The festivities will benefit City Harvest and that is one charity organization that I understand to the core of my soul. Their mission to feed the hungry by avoiding food waste is one that is near and dear to my heart. In this society that thinks bigger – portions, that is – is better and recycling is only done if we can make it someone else’s problem, City Harvest is a breath of fresh air. Fresh, tasty, fragrant from the kitchen, air! Not to mention, they think up the most delicious holidays!

So, drop by any of the participating bakeries this Saturday and pick up a free sample of this typically French delight. Some of the delicious spots include L.A. Burdick in Flatiron (they are personal faves), Almondine in DUMBO and Park Slope, La Maison Du Chocolat locations around the city and Macaron Cafe on West 36th Street. But click on the Macaron Day link above for all the info you’ll ever need about celebrating the delicious holiday!

Bon Appétit! – possibly pronounced in a Julia Child voice and accent…

Images courtesy of Macaron Day NYC and Macaron Cafe

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Kanwal’s Healthy Corner – Rice and Lentils

Wednesday, March 17th, 2010

We all love rice and beans. So delicious, fiber filled, protein packed, quick and economical! Now, instead of rice and beans how about we try rice and lentils?! With all the wonderful benefits of beans, lentils provide a different texture and slightly nuttier flavor. Lentils are also a great taco and burrito stuffer. Enjoy this wonderful recipe for ‘Rice and Lentils’.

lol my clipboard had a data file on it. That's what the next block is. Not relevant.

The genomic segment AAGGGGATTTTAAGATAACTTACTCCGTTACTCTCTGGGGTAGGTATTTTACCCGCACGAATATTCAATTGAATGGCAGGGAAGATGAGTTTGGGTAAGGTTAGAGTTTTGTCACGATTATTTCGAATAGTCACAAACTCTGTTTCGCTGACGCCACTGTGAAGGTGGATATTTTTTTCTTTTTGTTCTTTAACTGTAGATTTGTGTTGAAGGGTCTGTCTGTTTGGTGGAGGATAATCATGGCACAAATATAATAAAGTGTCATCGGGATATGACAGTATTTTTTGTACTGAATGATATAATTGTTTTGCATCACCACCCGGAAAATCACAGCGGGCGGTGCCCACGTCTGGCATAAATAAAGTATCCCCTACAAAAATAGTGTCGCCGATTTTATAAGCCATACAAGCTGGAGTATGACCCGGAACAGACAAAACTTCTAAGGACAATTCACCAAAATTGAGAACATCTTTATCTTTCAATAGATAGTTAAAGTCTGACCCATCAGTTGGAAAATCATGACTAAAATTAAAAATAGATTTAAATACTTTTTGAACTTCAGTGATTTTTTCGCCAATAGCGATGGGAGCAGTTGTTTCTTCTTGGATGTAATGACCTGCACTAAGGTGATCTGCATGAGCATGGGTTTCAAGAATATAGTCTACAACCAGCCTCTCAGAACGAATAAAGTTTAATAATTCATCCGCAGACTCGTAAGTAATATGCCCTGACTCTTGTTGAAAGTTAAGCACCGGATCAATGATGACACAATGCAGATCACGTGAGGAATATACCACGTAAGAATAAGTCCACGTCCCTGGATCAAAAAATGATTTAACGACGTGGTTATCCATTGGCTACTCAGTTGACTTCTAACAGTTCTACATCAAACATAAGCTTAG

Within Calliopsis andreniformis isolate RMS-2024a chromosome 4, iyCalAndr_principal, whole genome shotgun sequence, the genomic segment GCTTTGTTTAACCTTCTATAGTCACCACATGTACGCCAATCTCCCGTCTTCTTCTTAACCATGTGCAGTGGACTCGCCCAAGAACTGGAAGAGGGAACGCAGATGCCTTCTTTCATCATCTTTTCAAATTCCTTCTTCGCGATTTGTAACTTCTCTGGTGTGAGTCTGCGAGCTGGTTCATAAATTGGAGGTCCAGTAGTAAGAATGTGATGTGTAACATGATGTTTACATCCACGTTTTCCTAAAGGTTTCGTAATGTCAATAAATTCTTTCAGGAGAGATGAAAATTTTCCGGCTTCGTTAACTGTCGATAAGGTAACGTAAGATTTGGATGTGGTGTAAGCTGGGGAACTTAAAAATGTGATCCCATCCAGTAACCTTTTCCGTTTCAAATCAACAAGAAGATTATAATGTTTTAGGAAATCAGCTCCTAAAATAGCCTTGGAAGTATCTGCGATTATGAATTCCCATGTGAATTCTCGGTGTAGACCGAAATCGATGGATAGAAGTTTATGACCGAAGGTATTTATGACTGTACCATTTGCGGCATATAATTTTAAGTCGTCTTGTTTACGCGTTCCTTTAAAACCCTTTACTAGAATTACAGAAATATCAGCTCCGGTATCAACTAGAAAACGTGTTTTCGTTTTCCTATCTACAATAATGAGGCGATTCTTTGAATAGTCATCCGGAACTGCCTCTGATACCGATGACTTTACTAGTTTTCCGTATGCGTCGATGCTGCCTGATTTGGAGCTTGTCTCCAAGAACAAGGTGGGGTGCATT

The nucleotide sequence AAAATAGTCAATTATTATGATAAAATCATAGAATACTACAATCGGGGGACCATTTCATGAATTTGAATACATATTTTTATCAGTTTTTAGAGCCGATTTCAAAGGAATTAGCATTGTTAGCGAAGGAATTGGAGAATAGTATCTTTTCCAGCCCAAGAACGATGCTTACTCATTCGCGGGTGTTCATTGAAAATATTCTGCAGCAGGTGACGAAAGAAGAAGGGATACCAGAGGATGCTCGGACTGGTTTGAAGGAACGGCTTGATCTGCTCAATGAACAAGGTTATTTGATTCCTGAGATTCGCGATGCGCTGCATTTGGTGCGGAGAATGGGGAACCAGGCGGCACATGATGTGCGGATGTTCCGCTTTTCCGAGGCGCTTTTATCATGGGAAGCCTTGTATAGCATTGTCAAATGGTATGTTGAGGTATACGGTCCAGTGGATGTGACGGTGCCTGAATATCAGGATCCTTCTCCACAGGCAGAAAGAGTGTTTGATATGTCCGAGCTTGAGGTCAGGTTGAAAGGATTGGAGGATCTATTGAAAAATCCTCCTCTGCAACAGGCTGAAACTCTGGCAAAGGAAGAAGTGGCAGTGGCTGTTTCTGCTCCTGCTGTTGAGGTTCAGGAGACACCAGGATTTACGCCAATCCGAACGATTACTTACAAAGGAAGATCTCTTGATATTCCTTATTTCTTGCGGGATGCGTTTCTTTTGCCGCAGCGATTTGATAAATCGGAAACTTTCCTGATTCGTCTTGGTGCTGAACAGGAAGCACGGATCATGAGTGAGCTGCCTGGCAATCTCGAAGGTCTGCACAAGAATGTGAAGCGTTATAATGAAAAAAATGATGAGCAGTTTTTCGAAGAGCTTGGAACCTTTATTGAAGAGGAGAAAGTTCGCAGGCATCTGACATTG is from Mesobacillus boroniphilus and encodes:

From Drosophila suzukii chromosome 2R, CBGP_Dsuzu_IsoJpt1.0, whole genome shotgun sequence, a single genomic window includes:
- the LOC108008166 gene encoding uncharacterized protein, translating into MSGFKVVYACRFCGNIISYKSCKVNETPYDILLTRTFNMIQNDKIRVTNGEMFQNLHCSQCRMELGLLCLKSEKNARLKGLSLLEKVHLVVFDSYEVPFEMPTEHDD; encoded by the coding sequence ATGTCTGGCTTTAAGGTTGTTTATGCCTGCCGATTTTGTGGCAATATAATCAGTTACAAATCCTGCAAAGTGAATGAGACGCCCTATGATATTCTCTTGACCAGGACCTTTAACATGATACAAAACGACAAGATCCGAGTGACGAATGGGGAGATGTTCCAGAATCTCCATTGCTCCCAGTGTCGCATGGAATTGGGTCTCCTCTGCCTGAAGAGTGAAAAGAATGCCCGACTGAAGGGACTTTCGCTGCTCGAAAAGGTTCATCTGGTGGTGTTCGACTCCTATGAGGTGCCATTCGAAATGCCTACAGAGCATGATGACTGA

Ingredients:

  • 1 can of lentils
  • 1tsp. of olive oil
  • 1 small onion, thinly sliced
  • 1TB. of minced garlic
  • 1/2 cup of diced tomatoes
  • 1 cup vegetable stock
  • Salt/pepper to taste
  • 4 cups of cooked brown rice

Preparation:

Heat a saute pan on medium heat. Once hot, add the oil. Add the onions and garlic and saute for a minute. Add the tomatoes and saute for another minute. Add the lentils and vegetable stock. Stir in the salt and pepper. Allow this to come to a boil, and then simmer for 10 minutes.

Enjoy hot over brown rice.

Servings: 4

ABOUT KANWAL

My name is Kanwal Ullah. I am a 27 year old IT Professional living in good old Jersey City, NJ. As some of you may know, I have a deep passion for healthy living. Most importantly, healthy living starts with what you put in your body. Therefore, my passion also exists in healthy cooking. When I’m not in the kitchen working on healthy recipes, you can find me at the gym or roaming the streets of NYC for great food finds. Born as the daughter of two wonderful Pakistani parents, I particularly crave the culture and food from my ancestors. However, I do not like the fat and calories that have crossed continents to get to me! My passion has developed into revamping our South Asian Cuisine to make it more heart healthy and figure friendly! I also run my own blog called Ask Kanwal.

If you would like to have a recipe revamped or have any questions, please email me – Kanwal – at kanwal.ullah@gmail.com. Or you can post comments here and I’ll check in from time to time… You never know, your next question could be featured on next week’s column for The Ajnabee! Bon Appetit!

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‘Afghan Star’ on HBO, Thursday March 18th

Tuesday, March 16th, 2010

Watch it, by any means necessary!

A light-hearted competition such as ‘American Idol’ or ‘Britain’s Got Talent’ acquires a whole new dimension in a country where it is against Taliban laws to sing or dance. It takes on completely different implications and results in a war-torn land where you are even forbidden to show your hair if you are a woman. Such is the premise of Havana Marking‘s documentary ‘Afghan Star’ which will air on HBO on March 18th at 9 p.m. and throughout March and April thereafter. The film enjoyed a successful theatrical release last year and was distributed by Zeitgeist Films, a company dedicated to bringing some of the best Indie releases from around the world to US audiences.